Happy birthday, Columbia County.
Though pretty much no one notices such things, Friday was Columbia County's birthday. The county was carved off from Richmond County 214 years ago, on Dec. 10, 1790.
At the time, the two communities were arguing about the location of a new courthouse. William Few wanted a new courthouse built in the center of what was then a much larger county, closer to where more of the area's growth was taking place. Politicians from larger Augusta wanted to keep the government center downtown.
Sounds familiar, doesn't it?
The issue was resolved when the Legislature directed map-makers to draw a straight line from what is now west Augusta to just south of Harlem, lopping off Columbia County at a 45-degree angle to the lines of latitude and longitude. Columbia County built its own courthouse in what would become Appling.
In the years since, Columbia County has argued with Augusta about many other things, including where Few's body would be buried (Augusta got him) about whether Augusta ownership of a piece of land in Columbia County qualified the city to have a lawmaker sit on Columbia County's delegation and about the makeup of the Chamber of Commerce.
Some people seem to believe that the two political entities are still fighting. In an indirect way, they're right.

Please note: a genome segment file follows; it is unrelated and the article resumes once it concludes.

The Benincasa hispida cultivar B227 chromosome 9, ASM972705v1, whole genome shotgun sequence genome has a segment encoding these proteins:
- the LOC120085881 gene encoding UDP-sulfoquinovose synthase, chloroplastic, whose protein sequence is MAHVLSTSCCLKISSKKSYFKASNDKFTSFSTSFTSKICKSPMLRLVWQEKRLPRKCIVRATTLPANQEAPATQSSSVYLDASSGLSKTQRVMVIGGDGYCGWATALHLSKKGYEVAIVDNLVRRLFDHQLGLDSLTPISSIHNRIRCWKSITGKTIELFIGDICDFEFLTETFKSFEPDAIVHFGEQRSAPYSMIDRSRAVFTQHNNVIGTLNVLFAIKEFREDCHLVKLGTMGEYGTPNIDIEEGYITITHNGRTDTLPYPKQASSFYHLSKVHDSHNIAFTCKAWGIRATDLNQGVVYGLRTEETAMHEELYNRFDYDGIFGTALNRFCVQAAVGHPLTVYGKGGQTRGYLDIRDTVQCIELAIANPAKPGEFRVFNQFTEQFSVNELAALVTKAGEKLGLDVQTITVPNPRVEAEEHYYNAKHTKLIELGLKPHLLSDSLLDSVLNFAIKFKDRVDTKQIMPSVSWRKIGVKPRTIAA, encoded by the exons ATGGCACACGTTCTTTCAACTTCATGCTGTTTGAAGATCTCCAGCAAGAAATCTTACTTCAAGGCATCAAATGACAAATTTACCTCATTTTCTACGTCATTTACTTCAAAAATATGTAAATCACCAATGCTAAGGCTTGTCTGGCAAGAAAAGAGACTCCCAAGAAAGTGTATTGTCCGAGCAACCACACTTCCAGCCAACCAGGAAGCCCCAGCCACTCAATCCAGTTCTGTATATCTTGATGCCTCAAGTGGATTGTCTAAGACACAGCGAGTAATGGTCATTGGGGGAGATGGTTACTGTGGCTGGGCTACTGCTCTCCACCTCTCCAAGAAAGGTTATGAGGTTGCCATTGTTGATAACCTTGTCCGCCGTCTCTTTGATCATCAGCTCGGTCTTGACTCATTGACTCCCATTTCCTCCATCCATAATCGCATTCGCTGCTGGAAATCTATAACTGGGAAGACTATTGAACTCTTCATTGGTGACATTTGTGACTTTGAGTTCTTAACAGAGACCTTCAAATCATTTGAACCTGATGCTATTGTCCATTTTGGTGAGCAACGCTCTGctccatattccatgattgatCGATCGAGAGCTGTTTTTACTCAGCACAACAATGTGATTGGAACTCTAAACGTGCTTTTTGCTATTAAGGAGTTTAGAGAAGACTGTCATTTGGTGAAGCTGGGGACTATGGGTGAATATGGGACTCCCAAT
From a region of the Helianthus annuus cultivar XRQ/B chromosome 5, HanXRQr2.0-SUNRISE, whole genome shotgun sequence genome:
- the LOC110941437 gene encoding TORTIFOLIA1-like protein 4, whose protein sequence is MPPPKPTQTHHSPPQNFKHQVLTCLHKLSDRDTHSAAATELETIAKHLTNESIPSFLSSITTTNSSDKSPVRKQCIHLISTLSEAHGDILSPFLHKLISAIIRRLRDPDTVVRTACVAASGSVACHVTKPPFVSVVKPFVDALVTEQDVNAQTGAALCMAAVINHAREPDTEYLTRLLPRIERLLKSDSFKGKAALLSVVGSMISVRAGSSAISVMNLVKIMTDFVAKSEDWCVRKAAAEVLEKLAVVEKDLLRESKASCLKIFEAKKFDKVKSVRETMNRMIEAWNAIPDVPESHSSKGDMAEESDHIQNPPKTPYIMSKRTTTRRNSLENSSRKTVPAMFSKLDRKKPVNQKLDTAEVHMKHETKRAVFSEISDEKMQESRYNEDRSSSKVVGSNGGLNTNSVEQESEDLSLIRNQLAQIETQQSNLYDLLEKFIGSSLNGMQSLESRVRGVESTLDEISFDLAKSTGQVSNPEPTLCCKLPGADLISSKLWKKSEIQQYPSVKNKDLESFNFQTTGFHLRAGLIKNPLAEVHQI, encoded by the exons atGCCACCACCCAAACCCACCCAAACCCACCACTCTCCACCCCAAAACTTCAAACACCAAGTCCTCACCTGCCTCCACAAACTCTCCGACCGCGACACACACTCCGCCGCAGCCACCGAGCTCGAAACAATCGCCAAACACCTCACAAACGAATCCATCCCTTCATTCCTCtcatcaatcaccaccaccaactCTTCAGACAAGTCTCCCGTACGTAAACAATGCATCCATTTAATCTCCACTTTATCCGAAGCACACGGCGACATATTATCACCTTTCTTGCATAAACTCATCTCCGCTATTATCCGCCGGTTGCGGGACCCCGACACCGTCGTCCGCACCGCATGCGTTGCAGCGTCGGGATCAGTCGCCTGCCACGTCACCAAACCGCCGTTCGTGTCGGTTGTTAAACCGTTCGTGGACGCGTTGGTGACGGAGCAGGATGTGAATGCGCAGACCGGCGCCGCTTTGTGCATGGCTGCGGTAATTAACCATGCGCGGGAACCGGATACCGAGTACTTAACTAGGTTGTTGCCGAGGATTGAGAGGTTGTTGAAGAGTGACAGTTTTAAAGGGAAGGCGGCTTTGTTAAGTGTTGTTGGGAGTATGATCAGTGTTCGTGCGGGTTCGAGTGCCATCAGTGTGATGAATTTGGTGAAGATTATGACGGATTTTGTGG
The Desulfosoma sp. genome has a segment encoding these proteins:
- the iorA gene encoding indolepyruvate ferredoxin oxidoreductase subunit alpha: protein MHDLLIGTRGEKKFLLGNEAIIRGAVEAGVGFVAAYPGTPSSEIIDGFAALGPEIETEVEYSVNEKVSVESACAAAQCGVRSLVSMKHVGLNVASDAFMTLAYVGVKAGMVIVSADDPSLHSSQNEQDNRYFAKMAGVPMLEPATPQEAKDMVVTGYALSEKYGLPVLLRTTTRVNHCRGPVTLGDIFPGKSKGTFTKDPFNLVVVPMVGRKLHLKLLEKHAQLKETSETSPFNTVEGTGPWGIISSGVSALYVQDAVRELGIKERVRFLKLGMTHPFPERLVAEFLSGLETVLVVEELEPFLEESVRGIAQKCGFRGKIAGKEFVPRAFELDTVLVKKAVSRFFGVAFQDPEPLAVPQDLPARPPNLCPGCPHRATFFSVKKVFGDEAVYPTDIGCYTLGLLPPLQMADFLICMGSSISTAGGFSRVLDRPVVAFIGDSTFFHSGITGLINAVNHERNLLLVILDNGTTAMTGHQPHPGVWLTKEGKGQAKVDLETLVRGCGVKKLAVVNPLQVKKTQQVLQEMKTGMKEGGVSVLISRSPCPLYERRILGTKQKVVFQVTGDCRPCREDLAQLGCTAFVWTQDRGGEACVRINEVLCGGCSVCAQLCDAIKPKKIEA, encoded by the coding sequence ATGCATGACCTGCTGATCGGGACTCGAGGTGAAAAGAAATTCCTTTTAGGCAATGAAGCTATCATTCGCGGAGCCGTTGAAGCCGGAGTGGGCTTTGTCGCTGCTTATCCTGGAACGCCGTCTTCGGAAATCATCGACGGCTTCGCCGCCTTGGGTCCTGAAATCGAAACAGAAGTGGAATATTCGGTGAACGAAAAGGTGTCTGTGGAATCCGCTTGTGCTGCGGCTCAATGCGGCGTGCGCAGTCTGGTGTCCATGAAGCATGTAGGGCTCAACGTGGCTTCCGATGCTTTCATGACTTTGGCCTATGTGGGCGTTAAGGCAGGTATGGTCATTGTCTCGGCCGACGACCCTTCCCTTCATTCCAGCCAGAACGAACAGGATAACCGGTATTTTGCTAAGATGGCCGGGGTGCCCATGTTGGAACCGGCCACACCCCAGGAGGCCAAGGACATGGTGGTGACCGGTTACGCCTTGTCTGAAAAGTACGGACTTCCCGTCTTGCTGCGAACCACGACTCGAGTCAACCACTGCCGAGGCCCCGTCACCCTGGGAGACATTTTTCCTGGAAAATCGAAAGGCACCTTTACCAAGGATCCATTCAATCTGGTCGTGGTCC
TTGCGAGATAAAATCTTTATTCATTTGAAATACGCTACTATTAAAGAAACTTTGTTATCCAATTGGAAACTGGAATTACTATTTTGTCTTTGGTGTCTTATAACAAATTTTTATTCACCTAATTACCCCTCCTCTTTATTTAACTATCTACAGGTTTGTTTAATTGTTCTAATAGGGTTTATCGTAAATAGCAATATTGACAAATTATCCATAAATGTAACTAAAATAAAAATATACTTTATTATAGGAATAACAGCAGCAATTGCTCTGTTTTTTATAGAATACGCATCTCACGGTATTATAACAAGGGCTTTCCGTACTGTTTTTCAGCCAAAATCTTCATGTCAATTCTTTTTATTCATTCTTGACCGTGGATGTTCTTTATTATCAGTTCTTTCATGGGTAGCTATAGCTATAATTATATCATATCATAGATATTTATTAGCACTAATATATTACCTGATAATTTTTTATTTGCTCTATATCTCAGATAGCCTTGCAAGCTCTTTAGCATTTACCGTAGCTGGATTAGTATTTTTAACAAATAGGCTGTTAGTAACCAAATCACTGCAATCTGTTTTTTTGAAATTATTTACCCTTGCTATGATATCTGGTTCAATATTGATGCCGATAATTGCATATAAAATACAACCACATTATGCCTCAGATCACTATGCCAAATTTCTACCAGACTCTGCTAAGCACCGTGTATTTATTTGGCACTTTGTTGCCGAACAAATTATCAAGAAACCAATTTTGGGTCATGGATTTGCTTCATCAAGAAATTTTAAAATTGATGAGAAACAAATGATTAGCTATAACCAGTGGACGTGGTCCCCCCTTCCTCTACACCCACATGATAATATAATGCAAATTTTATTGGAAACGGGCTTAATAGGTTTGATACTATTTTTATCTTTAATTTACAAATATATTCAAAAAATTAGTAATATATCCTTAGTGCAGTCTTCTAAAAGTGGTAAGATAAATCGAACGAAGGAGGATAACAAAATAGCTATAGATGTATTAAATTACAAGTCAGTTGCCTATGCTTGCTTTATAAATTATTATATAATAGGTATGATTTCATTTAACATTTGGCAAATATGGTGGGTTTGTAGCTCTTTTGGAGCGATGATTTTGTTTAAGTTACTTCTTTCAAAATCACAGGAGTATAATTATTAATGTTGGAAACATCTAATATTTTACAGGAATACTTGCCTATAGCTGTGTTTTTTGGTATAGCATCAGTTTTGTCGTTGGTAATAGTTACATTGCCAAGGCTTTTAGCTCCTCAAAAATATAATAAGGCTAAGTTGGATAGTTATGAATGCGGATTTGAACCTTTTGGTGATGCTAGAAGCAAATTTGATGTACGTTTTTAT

For example, the communities are still quibbling about whether to keep an economic development partnership. The county's alliance with Metro Augusta Clean and Beautiful vaporized when the agency's director quit amid financial questions. Columbia County's Chamber, ready to celebrate next week when it ends its membership campaign, continues to draw away from its struggling downtown counterpart. And now county officials are working on a plan to pull out of the Augusta Metro Convention and Visitors Bureau.
When the Legislature drew that county line 214 years ago, they didn't build a wall along it. These changes won't build a wall now. But what they will do is reinforce the impression that Columbia County is filling up in part because Augusta is being drained.
Happy birthday, Columbia County. If this keeps up, we'll need a bigger cake, and Augusta may have to beg for crumbs.
Merry ... whatever
The folks at the governor's press office could use a little less politi-cal correctness.
A couple of weeks ago, the PR staff announced Gov. Sonny Perdue and first lady Mary Perdue would soon be lighting the "holiday tree" in the governor's mansion. Just 14 minutes later, a new e-mail notice announced the lighting of the mansion's "Christmas tree."
Thursday, a new notice arrived: "Governor and first lady to light holiday tree at the Capitol."
"I don't make the rules," huffed a press-office staffer when quizzed about the PC terminology. And she didn't respond to my question about what other observances are celebrated with a tree, since apparently there are so many that we have to avoid confusion about what we're celebrating by lumping them together generically as "holidays." But she did tell me merry Christmas.
Now, if you'll excuse me, 'tis the season to celebrate Hanukkah by lighting the "holiday candelabra."
Thanks to teachers
Many thanks to Barbara Guillebeau and Carol Shrout who invited me to speak to their classes at Greenbrier High School. And my condolences to the five students fortunate enough to have both teachers but unlucky enough to hear me twice.
(Barry L. Paschal is publisher of The Columbia County News-Times. E-mail comments to email@example.com.)
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